On 1 January 2019, the Malta Financial Services Authority introduced new pension rules to apply to all Malta pension schemes. There was a transitional period of 6 months but these rules are now fully in place.
Objective of the changes
The main objective of the changes is to give further protection to pension scheme members by ensuring that they can only receive investment advice from authorised and regulated Investment Advisers. Furthermore additional restrictions have been implemented as to the types of investments Investment Advisers are authorised to consider for an overseas pension.
What do the rules mean?
Under the new rules, it is no longer sufficient for a financial adviser to simply to be licensed. A Investment Adviser or Investment Manager of a Personal Retirement Scheme is required now to be fully authorised to provide investment advice to the member under the EU’s second Markets Financial Instruments Directive (MiFID II), which took effect in January 2018, or under equivalent authorisation outside the EU.
The MFSA provided for a six-month transitional period, meaning that from 1 July 2019, Pension Trustees in Malta will no longer be able to permit members of any of its pension schemes to retain Investment Advisers that do not meet the new MFSA requirements.
Malta based Pension Trustees have since been writing to their members to tell them of this. They have already written to all Investment Advisers to ask them to supply evidence of their regulatory standing.
What licenses are required?
For the sake of clarity – if your Financial Adviser holds only an Insurance Distribution Directive (IDD) permission they will be restricted to recommending the services of a Discretionary Fund Manager (DFM) – and no more than that.
If a Financial Adviser holds a MiFID permission, they will usually be able to
advise you as they do today; although with some additional restrictions
imposed by the new Maltese legislation.
AES International hold the correct permissions
AES International holds both IDD and MIFID permissions. Therefore, it is business as normal for us as we already comply with these standards.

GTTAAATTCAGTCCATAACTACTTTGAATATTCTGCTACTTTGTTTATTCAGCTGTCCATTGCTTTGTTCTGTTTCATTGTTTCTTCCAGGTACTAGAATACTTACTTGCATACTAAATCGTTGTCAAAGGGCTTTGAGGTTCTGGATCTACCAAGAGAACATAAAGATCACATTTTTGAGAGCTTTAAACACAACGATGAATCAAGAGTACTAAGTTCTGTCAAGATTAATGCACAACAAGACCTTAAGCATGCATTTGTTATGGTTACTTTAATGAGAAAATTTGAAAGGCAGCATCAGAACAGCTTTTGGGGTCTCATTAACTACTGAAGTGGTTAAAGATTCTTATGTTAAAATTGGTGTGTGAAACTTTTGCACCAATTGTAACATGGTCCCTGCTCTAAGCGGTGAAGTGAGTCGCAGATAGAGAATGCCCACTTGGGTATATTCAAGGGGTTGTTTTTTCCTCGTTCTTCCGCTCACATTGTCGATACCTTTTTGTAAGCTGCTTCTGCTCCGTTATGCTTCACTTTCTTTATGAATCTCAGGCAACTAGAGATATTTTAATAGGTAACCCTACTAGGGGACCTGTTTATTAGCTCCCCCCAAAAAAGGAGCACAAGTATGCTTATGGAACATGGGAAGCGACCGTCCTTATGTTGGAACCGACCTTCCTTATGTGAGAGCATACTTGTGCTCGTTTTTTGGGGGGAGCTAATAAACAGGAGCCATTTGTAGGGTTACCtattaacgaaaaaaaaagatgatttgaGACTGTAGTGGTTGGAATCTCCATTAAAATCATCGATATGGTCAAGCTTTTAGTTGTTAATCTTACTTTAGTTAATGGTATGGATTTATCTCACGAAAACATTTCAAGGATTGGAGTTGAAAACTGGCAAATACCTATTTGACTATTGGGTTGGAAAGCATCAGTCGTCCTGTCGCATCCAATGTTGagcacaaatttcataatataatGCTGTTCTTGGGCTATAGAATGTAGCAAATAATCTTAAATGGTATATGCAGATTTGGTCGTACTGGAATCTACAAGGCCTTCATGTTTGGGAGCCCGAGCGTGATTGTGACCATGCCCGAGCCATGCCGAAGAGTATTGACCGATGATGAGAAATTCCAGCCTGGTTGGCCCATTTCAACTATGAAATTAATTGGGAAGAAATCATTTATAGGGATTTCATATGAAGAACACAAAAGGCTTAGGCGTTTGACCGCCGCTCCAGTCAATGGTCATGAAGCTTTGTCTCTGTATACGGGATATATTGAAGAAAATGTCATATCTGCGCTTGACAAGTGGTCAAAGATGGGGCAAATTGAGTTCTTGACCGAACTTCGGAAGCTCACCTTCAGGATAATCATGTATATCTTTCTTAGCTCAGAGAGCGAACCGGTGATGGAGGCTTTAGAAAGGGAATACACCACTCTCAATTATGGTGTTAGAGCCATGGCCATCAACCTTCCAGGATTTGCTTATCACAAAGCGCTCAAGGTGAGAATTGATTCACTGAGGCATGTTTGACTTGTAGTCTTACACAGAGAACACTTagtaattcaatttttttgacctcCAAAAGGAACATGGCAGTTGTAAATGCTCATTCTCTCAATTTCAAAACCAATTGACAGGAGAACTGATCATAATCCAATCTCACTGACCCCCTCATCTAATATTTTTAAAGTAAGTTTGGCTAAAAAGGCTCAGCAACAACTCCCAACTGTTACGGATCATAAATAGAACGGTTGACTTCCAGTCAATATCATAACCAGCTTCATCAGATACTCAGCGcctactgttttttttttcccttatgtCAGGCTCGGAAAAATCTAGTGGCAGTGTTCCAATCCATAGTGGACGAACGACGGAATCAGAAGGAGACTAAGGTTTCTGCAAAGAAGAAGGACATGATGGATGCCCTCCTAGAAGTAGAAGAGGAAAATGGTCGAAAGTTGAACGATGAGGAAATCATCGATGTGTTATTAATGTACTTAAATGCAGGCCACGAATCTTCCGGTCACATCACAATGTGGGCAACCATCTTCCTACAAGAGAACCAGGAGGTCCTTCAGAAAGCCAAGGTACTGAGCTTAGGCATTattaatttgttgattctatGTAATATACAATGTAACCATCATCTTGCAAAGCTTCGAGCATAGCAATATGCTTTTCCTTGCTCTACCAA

Restrictions on Investments
The new Malta QROPS regulations cover more than simply the regulatory position of the adviser. Welcome rules regarding the type of investments which can be held and restrictions on esoteric and unregulated funds, such as Structured Notes and ‘Professional Investor’ products were rightly implemented. As such, the maximum holding in Structured Notes is now 30% of the portfolio with an extra requirement that no more than 20% can be from any one issuer.
Under the new rules, unless a member is classified as a professional member, or a discretionary fund manager is appointed, the Retirement Scheme Administrator must ensure that the client has been provided with a full disclosure of all costs payable and of any commissions payable to the adviser or any other third party under the terms of any investment selected, including any upfront, ongoing or exit charges. This change is welcomed and long over due!
This means that if the product is only open to professional investors it will not be allowed unless the member is a ‘Professional Member' .
Matching your risk profile
Another important element of the legislation is that advisers and Malta QROPS providers are now required to document, and be responsible for, sales of recommended funds in order to ensure that they really do suit the ‘risk profile’ of their client. Regular monitoring is essential given that risk profiles change as individual circumstances evolve.
Does your financial adviser have the correct permissions?.
If you have already transferred your UK pension to Malta or are considering doing so then taking appropriate advice is now more critical than ever.Not acting now may well mean that your current Financial Adviser will no longer be able to act for you , or the investment options offered are potentially sub-optimal.
This is a welcome list of changes. If you would like to understand more about how these rules could impact your QROPS get in touch